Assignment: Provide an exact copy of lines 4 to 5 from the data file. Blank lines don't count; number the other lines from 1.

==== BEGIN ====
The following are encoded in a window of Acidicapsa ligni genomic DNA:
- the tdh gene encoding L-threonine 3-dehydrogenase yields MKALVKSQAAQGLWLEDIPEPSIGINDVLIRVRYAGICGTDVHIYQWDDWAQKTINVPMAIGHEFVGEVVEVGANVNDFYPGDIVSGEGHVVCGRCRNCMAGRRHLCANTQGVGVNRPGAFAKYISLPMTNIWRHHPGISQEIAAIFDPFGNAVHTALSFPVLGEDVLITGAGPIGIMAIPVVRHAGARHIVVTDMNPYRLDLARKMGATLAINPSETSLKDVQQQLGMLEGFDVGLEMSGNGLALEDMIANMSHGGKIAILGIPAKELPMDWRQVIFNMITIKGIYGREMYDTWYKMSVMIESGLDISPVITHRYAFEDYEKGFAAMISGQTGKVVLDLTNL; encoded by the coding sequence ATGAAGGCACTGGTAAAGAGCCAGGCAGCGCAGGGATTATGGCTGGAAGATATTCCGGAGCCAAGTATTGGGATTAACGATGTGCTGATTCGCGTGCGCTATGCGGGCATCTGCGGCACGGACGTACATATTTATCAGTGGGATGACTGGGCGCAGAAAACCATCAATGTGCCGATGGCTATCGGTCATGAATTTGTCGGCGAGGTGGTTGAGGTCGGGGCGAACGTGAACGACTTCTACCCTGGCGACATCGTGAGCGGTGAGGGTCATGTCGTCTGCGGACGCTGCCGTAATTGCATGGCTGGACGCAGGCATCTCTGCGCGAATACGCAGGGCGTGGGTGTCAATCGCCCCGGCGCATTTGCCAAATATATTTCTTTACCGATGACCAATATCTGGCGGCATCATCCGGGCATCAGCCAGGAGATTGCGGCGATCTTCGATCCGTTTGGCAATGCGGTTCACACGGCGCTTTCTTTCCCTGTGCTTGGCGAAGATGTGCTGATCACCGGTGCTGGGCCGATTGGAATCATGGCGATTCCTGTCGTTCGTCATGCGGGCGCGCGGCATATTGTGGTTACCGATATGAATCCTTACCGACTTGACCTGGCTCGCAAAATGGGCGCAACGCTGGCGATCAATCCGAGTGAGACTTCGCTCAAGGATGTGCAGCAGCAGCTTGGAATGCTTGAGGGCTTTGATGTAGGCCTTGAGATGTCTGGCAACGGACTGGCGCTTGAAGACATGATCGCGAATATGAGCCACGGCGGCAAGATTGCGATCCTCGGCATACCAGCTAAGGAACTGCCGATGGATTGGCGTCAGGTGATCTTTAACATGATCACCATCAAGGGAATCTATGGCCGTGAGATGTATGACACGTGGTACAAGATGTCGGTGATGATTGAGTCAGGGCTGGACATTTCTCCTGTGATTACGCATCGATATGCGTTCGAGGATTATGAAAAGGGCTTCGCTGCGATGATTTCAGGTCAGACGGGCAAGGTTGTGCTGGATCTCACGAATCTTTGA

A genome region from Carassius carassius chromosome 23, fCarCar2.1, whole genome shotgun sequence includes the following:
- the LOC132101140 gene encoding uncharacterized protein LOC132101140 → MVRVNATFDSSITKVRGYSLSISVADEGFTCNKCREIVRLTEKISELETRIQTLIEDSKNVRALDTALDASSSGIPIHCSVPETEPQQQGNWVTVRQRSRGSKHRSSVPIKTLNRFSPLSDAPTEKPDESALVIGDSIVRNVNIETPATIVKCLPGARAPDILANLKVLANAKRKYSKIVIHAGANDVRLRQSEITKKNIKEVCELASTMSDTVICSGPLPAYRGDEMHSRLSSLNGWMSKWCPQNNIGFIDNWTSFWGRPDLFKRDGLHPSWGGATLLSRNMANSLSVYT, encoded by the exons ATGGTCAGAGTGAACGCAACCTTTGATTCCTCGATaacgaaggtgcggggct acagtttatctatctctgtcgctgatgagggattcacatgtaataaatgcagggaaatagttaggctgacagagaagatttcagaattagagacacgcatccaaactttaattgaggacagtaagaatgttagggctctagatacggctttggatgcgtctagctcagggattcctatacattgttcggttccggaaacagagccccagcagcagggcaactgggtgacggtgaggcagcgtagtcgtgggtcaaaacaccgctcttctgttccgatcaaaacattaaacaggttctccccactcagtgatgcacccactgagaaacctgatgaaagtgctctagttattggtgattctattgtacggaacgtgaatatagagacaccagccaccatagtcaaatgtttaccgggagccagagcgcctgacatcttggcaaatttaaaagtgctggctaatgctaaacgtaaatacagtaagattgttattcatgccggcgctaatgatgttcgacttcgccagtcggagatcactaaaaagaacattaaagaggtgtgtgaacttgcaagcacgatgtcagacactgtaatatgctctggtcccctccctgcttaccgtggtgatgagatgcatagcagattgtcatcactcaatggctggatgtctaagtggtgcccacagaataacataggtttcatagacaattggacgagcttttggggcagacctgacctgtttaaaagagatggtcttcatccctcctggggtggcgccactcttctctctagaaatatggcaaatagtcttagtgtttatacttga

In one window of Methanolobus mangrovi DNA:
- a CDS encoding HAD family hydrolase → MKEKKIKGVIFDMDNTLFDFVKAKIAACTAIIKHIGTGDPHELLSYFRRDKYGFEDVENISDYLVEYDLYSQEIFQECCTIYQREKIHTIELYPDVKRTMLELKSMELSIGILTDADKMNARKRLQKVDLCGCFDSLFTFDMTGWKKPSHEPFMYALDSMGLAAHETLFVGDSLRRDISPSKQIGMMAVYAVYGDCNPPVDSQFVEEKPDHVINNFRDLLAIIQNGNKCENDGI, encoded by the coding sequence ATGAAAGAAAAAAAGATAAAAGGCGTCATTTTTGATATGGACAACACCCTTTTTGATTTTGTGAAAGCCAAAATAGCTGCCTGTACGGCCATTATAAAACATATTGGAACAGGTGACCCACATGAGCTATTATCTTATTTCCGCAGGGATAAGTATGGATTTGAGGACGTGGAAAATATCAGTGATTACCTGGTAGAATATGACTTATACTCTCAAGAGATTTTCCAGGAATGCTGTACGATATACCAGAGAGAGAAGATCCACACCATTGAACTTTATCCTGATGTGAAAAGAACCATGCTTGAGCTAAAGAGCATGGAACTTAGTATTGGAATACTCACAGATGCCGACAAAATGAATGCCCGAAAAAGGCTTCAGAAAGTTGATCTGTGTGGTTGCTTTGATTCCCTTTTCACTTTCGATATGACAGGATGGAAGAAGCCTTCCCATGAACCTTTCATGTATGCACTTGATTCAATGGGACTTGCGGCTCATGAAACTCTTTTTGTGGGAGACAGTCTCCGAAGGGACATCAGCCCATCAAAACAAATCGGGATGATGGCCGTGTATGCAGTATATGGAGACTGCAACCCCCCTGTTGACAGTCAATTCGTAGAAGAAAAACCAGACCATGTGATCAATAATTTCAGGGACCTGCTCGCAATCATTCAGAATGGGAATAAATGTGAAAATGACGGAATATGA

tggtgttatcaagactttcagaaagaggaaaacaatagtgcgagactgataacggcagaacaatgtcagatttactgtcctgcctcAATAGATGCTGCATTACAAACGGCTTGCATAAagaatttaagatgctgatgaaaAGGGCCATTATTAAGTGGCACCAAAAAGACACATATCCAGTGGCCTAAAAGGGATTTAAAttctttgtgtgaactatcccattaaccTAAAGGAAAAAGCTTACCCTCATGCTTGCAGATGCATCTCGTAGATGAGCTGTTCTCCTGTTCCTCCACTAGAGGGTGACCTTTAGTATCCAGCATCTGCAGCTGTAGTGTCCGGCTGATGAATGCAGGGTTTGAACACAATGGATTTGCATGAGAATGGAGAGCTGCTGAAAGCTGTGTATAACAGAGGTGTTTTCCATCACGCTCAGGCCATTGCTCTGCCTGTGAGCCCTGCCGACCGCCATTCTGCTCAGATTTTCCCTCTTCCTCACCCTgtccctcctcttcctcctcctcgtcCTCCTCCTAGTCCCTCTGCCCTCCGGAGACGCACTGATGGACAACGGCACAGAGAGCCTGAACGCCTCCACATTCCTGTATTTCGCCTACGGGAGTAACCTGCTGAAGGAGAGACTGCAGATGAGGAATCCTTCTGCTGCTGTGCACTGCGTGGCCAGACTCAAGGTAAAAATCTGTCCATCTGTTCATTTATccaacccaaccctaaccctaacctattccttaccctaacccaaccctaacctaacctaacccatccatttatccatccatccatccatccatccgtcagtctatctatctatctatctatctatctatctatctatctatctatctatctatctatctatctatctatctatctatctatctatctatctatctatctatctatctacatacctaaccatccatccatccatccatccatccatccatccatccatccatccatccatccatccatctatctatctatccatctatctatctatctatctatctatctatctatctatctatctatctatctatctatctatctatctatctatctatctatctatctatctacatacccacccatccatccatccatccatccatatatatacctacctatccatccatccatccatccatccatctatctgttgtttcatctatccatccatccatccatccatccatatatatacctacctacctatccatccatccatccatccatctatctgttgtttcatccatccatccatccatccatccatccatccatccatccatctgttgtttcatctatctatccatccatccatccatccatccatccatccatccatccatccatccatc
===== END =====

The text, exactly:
- the LOC132101140 gene encoding uncharacterized protein LOC132101140 → MVRVNATFDSSITKVRGYSLSISVADEGFTCNKCREIVRLTEKISELETRIQTLIEDSKNVRALDTALDASSSGIPIHCSVPETEPQQQGNWVTVRQRSRGSKHRSSVPIKTLNRFSPLSDAPTEKPDESALVIGDSIVRNVNIETPATIVKCLPGARAPDILANLKVLANAKRKYSKIVIHAGANDVRLRQSEITKKNIKEVCELASTMSDTVICSGPLPAYRGDEMHSRLSSLNGWMSKWCPQNNIGFIDNWTSFWGRPDLFKRDGLHPSWGGATLLSRNMANSLSVYT, encoded by the exons ATGGTCAGAGTGAACGCAACCTTTGATTCCTCGATaacgaaggtgcggggct acagtttatctatctctgtcgctgatgagggattcacatgtaataaatgcagggaaatagttaggctgacagagaagatttcagaattagagacacgcatccaaactttaattgaggacagtaagaatgttagggctctagatacggctttggatgcgtctagctcagggattcctatacattgttcggttccggaaacagagccccagcagcagggcaactgggtgacggtgaggcagcgtagtcgtgggtcaaaacaccgctcttctgttccgatcaaaacattaaacaggttctccccactcagtgatgcacccactgagaaacctgatgaaagtgctctagttattggtgattctattgtacggaacgtgaatatagagacaccagccaccatagtcaaatgtttaccgggagccagagcgcctgacatcttggcaaatttaaaagtgctggctaatgctaaacgtaaatacagtaagattgttattcatgccggcgctaatgatgttcgacttcgccagtcggagatcactaaaaagaacattaaagaggtgtgtgaacttgcaagcacgatgtcagacactgtaatatgctctggtcccctccctgcttaccgtggtgatgagatgcatagcagattgtcatcactcaatggctggatgtctaagtggtgcccacagaataacataggtttcatagacaattggacgagcttttggggcagacctgacctgtttaaaagagatggtcttcatccctcctggggtggcgccactcttctctctagaaatatggcaaatagtcttagtgtttatacttga

In one window of Methanolobus mangrovi DNA: